There are many, many lotteries available for people to play. They’ve sometimes been called “a tax on people who are bad at math“. That’s amusing enough, but I also see them as a way for the state to prey on poor people by offering them false hope. Go to any corner store in a poor neighborhood, and right in that choice spot right next to the checkout register will be the lottery tickets.
Before lotteries were legal, the numbers game was a big thing. Same basic idea: bet a dollar for a chance to win a jackpot. In New York, the numbers was run by the Mafia, and running around the neighborhood collecting bets was a common first job for wannabe gangsters. The government rarely enforced the laws against gambling for these rackets, but soon figured out that instead of spending money to track down and bust these operations, they could just create a legal lottery and collect the house’s cut for themselves. Of course, they made it more palatable by saying that the money collected would be used for education. Turns out that they cut the budgets for education by the amount that the lotteries generated, so while the lottery money technically did go to education, it didn’t add to the funds for schools.
In recent years the trend has been away from state-run lotteries toward massive multi-state games, such as Mega Millions and Powerball. The reason for this is that the jackpots get absurdly big after only a few draws. It is not uncommon for the jackpots to be in the hundreds of millions of dollars. When they get that high, people go crazy buying tickets.
The odds of selecting the right numbers for Mega Millions is 1 in 36,309,042,000. That’s one in 36 BILLION.
You may wonder what is the idea strategy for playing these games. Many people would argue that the best strategy is not to play at all – and they have a good point. I think, though, that: it depends.
If you don’t play, your chances of winning is zero. If you play the smallest amount, a single $2 game, your chance increases from zero to 1 in 36 billion. That’s significant, as it changes your possible result from definitely not winning to having an infinitesimal chance of winning.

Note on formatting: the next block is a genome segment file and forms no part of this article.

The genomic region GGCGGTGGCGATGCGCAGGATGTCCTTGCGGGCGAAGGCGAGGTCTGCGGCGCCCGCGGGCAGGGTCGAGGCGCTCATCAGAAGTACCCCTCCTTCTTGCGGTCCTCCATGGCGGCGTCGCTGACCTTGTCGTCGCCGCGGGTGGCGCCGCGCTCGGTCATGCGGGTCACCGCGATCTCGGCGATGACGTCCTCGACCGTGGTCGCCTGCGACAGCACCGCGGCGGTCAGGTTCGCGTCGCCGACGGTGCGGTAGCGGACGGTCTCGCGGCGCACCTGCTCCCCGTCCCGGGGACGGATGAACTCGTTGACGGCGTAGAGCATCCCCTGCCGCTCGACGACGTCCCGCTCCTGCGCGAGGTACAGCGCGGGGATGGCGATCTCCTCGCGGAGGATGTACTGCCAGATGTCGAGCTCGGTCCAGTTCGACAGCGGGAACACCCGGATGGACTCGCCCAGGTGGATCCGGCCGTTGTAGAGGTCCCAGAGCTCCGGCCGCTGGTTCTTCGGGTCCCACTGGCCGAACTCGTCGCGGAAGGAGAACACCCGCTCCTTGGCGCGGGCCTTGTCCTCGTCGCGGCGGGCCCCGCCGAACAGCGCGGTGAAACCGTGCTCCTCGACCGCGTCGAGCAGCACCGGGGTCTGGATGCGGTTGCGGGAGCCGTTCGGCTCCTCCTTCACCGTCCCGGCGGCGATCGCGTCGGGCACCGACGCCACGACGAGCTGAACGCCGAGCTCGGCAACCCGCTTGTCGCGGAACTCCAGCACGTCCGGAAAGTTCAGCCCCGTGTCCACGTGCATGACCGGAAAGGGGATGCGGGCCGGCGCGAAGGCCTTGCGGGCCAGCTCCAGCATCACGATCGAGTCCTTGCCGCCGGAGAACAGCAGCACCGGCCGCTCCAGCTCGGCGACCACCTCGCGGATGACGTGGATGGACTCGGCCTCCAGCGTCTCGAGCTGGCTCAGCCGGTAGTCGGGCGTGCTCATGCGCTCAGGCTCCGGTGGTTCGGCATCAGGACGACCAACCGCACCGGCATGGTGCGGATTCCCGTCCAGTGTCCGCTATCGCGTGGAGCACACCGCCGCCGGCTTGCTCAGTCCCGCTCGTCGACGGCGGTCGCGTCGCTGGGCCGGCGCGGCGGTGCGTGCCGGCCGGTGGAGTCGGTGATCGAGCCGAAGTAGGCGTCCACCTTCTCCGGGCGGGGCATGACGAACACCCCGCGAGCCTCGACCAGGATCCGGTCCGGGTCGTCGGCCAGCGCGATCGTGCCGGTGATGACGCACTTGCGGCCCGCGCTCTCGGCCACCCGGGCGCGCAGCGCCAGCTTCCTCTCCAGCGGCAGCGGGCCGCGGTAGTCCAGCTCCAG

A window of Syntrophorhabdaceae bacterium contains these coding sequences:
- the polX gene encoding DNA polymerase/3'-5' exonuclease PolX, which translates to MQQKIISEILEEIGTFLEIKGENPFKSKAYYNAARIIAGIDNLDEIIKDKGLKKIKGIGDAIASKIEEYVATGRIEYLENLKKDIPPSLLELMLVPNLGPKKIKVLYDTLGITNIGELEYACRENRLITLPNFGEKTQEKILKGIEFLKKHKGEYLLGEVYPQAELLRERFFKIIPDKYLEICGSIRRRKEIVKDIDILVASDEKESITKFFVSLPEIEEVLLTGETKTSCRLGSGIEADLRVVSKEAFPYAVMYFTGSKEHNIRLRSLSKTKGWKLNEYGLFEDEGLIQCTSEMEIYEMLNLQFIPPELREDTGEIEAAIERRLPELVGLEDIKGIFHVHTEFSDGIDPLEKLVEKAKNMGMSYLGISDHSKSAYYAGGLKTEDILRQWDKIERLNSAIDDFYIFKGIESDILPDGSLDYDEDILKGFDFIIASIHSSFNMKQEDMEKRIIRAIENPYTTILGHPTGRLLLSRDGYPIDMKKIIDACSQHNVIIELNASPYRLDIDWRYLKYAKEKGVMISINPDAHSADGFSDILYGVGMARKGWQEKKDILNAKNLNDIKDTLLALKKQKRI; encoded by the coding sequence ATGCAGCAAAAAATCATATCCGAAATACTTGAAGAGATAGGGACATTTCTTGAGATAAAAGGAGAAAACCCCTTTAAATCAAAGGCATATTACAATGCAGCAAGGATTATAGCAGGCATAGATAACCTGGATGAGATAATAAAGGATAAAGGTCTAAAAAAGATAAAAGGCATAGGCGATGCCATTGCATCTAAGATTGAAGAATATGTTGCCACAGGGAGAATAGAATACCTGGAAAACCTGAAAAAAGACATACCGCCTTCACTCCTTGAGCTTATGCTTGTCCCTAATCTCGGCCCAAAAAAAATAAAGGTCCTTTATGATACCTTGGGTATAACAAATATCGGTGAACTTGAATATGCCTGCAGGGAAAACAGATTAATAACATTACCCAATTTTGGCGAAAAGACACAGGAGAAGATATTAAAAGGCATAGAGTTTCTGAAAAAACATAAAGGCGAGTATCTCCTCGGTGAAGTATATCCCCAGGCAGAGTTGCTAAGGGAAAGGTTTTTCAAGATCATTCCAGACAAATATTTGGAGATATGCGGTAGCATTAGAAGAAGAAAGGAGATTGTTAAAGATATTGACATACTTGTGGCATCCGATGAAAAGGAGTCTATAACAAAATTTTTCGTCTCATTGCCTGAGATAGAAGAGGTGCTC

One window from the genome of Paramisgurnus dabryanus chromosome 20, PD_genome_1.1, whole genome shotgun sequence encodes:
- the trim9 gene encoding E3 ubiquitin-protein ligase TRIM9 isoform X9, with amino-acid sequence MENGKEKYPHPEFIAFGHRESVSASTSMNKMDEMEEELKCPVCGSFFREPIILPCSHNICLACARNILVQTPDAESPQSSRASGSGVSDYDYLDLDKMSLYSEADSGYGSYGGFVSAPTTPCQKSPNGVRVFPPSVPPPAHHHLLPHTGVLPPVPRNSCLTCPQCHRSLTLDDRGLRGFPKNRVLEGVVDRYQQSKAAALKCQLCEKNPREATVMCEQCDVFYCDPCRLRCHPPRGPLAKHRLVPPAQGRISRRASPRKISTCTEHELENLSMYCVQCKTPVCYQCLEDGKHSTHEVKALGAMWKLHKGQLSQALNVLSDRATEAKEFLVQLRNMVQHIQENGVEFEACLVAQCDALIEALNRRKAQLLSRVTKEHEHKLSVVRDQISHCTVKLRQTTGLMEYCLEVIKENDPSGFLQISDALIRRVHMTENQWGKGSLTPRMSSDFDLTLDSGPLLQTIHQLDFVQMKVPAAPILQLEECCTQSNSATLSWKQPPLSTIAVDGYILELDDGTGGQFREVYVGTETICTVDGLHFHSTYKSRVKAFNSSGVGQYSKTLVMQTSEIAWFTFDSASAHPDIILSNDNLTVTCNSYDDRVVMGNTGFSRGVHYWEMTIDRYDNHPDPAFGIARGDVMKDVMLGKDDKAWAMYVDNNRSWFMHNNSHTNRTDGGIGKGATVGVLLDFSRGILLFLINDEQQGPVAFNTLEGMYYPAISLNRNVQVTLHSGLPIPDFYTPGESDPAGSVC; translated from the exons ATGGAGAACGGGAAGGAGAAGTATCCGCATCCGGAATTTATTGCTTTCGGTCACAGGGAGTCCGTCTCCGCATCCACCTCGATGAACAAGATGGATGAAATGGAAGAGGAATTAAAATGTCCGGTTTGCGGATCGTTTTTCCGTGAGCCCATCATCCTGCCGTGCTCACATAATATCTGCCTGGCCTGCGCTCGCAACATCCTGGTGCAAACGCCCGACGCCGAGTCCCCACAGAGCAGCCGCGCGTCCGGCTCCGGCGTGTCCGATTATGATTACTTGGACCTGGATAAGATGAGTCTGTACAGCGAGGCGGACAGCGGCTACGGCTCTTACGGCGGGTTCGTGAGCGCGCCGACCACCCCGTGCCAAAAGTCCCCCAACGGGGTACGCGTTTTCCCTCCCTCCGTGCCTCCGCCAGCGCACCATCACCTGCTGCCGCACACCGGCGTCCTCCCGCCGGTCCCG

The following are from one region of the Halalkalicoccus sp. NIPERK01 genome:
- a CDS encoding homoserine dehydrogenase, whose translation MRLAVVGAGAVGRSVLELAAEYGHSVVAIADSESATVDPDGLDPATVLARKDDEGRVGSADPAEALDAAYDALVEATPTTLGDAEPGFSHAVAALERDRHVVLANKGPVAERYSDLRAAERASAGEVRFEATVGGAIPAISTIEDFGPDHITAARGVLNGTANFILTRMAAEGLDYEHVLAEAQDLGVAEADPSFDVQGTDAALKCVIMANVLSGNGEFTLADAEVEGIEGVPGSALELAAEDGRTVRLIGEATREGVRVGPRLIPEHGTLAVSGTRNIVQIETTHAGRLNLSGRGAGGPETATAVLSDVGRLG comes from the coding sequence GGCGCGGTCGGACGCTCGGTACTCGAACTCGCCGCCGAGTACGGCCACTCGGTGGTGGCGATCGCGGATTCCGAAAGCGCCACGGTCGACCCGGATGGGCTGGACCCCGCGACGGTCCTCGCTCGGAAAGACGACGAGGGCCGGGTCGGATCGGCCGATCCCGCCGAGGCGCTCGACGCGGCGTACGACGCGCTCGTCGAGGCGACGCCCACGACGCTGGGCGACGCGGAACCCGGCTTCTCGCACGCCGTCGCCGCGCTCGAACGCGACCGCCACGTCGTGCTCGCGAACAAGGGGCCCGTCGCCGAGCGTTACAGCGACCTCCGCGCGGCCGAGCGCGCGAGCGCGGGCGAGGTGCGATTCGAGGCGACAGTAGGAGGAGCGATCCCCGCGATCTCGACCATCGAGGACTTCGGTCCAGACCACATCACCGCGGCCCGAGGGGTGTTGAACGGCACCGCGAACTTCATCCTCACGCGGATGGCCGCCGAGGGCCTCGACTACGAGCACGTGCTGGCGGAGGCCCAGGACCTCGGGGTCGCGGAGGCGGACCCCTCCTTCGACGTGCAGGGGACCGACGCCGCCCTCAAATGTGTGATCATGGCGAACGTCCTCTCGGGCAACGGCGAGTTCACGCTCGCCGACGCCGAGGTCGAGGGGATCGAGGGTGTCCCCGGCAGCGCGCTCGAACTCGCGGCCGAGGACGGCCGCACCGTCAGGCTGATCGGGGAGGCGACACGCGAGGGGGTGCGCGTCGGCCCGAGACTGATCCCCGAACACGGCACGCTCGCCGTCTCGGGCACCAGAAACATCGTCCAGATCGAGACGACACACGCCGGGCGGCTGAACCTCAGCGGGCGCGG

So if you play more games per drawing, your chances increase, right. Well, in one sense they do, but in a more practical sense, they are still infinitesimal. But remember that the money you bet comes out of your disposable income. For most people, that much money is much more than one billionth! The lower your income, the more significant a chunk will be (likely) lost to the lottery.
Even if you don’t win, though, playing the lottery buys you something: the chance to dream of winning! From the moment you buy the ticket until you check your numbers, you are in that Schrödinger state of winning and not winning, and can fantasize about luxurious travel, or expensive cars, or whatever else you would do with that much money. That ability to dream is a benefit that many people overlook, but it’s the part that the people running the lottery count on to get you to buy those tickets.
The best strategy, then, is to buy a single ticket, unless that $2 would mean doing without basic necessities. By buying a single ticket you have some chance, albeit minuscule. Buying more than one doesn’t really increase your chances significantly, but takes a bigger and bigger bite out of your disposable income. So buy that one ticket, and dream away!